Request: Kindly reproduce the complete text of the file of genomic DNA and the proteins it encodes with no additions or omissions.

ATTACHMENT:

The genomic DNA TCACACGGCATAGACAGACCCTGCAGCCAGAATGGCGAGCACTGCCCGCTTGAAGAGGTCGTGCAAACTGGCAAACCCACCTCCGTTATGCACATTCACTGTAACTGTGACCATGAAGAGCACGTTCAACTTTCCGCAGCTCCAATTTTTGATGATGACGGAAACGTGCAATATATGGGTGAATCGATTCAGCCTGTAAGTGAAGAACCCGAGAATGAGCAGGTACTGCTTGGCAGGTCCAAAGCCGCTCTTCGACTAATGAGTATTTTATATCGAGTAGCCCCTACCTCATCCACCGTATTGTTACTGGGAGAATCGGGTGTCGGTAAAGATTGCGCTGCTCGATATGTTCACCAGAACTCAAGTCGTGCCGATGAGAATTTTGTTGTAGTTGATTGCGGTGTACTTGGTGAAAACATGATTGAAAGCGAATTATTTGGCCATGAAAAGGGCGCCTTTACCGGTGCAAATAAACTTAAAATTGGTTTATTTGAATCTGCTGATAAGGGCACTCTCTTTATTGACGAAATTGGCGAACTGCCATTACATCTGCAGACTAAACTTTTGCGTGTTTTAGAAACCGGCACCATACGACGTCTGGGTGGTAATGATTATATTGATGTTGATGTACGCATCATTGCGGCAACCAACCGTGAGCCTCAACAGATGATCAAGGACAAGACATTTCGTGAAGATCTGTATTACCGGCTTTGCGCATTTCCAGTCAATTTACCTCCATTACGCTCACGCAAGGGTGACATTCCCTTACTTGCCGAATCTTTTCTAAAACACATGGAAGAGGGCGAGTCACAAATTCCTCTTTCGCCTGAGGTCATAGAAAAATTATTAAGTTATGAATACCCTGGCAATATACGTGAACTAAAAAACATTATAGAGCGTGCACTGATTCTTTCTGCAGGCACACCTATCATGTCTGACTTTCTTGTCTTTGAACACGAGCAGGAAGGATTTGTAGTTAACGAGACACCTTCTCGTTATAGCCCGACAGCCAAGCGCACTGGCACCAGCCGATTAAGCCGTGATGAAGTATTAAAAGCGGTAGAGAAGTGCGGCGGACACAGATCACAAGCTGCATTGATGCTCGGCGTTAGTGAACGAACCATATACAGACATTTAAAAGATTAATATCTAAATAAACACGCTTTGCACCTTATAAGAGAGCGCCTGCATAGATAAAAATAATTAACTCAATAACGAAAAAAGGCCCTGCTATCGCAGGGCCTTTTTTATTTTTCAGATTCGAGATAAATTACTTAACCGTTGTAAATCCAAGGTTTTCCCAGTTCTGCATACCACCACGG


The genomic DNA TCACACGGCATAGACAGACCCTGCAGCCAGAATGGCGAGCACTGCCCGCTTGAAGAGGTCGTGCAAACTGGCAAACCCACCTCCGTTATGCACATTCACTGTAACTGTGACCATGAAGAGCACGTTCAACTTTCCGCAGCTCCAATTTTTGATGATGACGGAAACGTGCAATATATGGGTGAATCGATTCAGCCTGTAAGTGAAGAACCCGAGAATGAGCAGGTACTGCTTGGCAGGTCCAAAGCCGCTCTTCGACTAATGAGTATTTTATATCGAGTAGCCCCTACCTCATCCACCGTATTGTTACTGGGAGAATCGGGTGTCGGTAAAGATTGCGCTGCTCGATATGTTCACCAGAACTCAAGTCGTGCCGATGAGAATTTTGTTGTAGTTGATTGCGGTGTACTTGGTGAAAACATGATTGAAAGCGAATTATTTGGCCATGAAAAGGGCGCCTTTACCGGTGCAAATAAACTTAAAATTGGTTTATTTGAATCTGCTGATAAGGGCACTCTCTTTATTGACGAAATTGGCGAACTGCCATTACATCTGCAGACTAAACTTTTGCGTGTTTTAGAAACCGGCACCATACGACGTCTGGGTGGTAATGATTATATTGATGTTGATGTACGCATCATTGCGGCAACCAACCGTGAGCCTCAACAGATGATCAAGGACAAGACATTTCGTGAAGATCTGTATTACCGGCTTTGCGCATTTCCAGTCAATTTACCTCCATTACGCTCACGCAAGGGTGACATTCCCTTACTTGCCGAATCTTTTCTAAAACACATGGAAGAGGGCGAGTCACAAATTCCTCTTTCGCCTGAGGTCATAGAAAAATTATTAAGTTATGAATACCCTGGCAATATACGTGAACTAAAAAACATTATAGAGCGTGCACTGATTCTTTCTGCAGGCACACCTATCATGTCTGACTTTCTTGTCTTTGAACACGAGCAGGAAGGATTTGTAGTTAACGAGACACCTTCTCGTTATAGCCCGACAGCCAAGCGCACTGGCACCAGCCGATTAAGCCGTGATGAAGTATTAAAAGCGGTAGAGAAGTGCGGCGGACACAGATCACAAGCTGCATTGATGCTCGGCGTTAGTGAACGAACCATATACAGACATTTAAAAGATTAATATCTAAATAAACACGCTTTGCACCTTATAAGAGAGCGCCTGCATAGATAAAAATAATTAACTCAATAACGAAAAAAGGCCCTGCTATCGCAGGGCCTTTTTTATTTTTCAGATTCGAGATAAATTACTTAACCGTTGTAAATCCAAGGTTTTCCCAGTTCTGCATACCACCACGG